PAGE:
After that, the plate has been engraved with chisels of various shapes. The students engraved their figure making sure to engrave the empty areas (negative space) and leaving the relief areas (positive space). After a first printing in red, the plate was further engraved with new details. The second printing with black ink was superimposed on the first printing in red, so as to thereby obtain a two-color printing. In the pictures below we see the whole procedure.


These two-color prints were made by the students of grade 9 with the Adigraf, an engraving plate soft and easily workable. First, we drew an image depicting a face, inspired by the portraits of the German Expressionists, made with the technique of woodcut. The sketch was then drawn on the adigraf plate which was later engraved with the chisels of various shapes. The students have engraved their figure making sure to engrave the areas of “empty” (negative space), and leaving the parties “full” (positive space). After a first printing in red, the plate was further engraved with new details. The second printing with the black color was superposed on the first printing in red, so as to thereby obtain a two-color printing. In the images we see the whole procedure.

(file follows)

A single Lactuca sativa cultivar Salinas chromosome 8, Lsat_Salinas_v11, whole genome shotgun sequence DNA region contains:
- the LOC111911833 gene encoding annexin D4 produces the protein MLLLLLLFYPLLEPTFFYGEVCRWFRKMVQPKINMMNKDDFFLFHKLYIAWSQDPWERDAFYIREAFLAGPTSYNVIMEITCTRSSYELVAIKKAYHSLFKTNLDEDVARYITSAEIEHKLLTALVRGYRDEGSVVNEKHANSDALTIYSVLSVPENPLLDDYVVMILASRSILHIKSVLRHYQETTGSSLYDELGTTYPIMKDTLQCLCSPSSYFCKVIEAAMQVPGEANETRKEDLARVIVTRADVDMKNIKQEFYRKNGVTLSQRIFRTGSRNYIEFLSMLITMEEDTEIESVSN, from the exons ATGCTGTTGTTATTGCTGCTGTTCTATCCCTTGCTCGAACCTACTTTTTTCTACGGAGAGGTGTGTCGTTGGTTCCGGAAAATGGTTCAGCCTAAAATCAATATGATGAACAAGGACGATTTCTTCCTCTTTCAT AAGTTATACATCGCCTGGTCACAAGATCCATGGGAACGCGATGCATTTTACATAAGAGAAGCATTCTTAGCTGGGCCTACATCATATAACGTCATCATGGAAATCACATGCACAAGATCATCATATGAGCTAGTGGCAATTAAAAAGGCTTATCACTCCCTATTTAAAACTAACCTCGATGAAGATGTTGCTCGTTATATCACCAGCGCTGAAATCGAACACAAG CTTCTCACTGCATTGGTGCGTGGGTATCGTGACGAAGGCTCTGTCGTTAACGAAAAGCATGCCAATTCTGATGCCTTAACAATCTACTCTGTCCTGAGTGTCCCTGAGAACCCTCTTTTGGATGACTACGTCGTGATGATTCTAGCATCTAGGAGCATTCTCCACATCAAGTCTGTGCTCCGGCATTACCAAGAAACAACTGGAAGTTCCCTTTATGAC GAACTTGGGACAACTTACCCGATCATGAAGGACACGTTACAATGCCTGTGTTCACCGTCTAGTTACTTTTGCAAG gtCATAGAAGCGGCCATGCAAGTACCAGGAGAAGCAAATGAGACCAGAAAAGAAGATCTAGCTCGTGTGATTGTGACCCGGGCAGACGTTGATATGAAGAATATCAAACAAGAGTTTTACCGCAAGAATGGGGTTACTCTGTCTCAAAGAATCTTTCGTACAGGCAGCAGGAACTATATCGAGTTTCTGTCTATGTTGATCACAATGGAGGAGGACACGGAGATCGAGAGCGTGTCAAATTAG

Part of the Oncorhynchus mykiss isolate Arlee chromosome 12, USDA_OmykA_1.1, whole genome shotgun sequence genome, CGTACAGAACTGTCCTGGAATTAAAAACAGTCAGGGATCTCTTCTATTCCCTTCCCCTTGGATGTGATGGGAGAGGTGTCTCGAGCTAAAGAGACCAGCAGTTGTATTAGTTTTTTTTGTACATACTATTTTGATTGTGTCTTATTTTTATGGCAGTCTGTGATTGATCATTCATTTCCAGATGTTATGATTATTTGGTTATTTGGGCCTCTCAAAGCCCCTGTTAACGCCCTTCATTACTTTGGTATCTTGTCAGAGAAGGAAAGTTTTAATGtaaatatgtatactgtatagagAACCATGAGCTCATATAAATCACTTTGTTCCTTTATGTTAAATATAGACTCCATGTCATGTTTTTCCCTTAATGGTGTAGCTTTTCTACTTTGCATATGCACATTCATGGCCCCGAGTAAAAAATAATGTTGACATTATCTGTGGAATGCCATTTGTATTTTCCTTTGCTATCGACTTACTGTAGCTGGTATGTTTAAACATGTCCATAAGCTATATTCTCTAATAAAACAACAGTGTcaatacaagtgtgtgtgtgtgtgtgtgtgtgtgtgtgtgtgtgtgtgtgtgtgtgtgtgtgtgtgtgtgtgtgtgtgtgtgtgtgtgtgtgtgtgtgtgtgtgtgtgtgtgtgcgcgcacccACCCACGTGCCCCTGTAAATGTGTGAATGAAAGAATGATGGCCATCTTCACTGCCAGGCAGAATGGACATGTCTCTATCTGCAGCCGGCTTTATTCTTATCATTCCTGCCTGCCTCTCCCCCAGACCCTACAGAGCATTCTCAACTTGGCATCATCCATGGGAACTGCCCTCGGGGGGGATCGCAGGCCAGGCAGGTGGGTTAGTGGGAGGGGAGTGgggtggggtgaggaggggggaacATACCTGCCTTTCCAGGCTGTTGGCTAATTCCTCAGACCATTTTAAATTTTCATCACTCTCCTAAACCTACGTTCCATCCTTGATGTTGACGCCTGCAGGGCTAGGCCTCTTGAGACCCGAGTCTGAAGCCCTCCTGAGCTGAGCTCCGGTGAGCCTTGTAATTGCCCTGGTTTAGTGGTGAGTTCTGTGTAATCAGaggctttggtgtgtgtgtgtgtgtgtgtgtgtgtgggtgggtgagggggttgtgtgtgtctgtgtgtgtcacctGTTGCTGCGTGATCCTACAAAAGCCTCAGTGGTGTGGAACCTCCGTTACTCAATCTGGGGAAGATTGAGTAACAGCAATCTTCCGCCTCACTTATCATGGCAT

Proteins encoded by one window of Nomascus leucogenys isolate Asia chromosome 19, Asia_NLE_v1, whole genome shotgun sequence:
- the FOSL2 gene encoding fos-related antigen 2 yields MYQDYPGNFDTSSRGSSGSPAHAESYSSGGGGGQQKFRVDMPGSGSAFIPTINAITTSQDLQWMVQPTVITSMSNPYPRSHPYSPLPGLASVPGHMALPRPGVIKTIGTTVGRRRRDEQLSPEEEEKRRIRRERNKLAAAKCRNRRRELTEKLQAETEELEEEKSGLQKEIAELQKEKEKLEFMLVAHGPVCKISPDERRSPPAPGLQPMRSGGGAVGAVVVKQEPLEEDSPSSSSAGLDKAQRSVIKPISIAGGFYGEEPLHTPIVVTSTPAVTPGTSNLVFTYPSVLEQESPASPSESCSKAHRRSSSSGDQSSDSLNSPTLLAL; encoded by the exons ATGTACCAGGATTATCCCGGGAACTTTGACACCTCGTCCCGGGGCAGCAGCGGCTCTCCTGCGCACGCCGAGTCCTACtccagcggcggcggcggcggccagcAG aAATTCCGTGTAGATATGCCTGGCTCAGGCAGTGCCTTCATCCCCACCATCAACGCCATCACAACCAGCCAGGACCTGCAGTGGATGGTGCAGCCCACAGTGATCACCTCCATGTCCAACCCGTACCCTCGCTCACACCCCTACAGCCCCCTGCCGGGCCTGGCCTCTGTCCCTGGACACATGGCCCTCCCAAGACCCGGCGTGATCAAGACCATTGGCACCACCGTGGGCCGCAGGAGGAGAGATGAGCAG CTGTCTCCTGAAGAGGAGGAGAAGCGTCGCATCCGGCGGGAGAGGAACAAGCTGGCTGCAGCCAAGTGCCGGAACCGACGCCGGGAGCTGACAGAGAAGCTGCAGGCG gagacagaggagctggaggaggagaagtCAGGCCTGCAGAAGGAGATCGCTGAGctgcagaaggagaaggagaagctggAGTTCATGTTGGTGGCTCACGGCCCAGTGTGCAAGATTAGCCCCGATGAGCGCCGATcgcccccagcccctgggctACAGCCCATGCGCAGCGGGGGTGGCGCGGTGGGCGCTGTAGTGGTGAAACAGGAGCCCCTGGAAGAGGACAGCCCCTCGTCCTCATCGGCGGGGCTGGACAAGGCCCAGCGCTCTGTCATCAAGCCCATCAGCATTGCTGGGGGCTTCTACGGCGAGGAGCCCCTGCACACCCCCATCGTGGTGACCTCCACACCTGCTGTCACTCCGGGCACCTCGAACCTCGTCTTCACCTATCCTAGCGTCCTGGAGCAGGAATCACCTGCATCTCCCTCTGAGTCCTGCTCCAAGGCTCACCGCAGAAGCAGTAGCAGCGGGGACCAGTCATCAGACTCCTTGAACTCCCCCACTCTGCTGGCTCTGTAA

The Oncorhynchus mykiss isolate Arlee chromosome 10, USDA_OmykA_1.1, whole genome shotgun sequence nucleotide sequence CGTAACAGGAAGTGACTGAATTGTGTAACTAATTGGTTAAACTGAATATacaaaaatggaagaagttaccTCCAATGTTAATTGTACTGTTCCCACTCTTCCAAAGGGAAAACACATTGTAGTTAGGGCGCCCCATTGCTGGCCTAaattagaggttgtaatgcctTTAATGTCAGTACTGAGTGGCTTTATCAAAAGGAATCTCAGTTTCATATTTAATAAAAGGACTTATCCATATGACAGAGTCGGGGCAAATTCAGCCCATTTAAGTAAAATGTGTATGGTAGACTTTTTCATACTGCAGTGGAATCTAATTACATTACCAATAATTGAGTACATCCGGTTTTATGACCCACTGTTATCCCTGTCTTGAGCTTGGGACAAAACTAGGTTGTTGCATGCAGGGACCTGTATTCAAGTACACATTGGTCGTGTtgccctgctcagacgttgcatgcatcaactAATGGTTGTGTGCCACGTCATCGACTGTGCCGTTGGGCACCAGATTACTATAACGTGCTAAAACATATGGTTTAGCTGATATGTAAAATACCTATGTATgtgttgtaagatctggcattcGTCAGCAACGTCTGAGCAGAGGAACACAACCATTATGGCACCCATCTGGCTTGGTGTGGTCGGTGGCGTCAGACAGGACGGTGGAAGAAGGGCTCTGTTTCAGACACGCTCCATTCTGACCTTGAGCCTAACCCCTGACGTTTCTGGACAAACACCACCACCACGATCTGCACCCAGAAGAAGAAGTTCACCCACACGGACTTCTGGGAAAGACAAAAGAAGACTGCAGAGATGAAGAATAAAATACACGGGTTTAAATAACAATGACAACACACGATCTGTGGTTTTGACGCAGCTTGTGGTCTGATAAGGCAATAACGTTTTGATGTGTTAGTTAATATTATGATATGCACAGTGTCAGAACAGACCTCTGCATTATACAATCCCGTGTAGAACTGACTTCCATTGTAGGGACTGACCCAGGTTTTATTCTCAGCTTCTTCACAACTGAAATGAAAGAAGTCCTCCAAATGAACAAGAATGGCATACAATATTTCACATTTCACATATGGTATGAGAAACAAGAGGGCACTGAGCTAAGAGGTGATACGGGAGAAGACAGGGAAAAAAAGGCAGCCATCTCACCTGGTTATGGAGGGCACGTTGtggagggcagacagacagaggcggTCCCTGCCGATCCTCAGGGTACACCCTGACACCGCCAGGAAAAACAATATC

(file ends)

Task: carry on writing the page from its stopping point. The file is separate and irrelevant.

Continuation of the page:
Stampe a due colori ispirate alle Xilografie Espressioniste

  • Show original
  • .
  • Share
  • .
  • Favorite
  • .
  • Email
  • .
  • Add Tags 

Here below an useful video tutorial created by Chad Brown for his YouTube channel theartproject.com . I invite you to visit it and watch this and the other interesting art projects he proposes in his videos.

Nocturnal Landscape Art Project - Artescuola.com and theartproject (2019) - YouTube

This romantic nocturnal landscape created by 7th grade students, has been painted with tempera paint with a final touch in watercolor. Despite the sophisticated final result the process is very simple, all you need is to follow the instructions step by step.  

First you choose a cool color (green, purple or blue) and create a value scale, starting from the lighter color and shading it toward the darker color. When the color is dry you paint the moon and some little stars with white paint.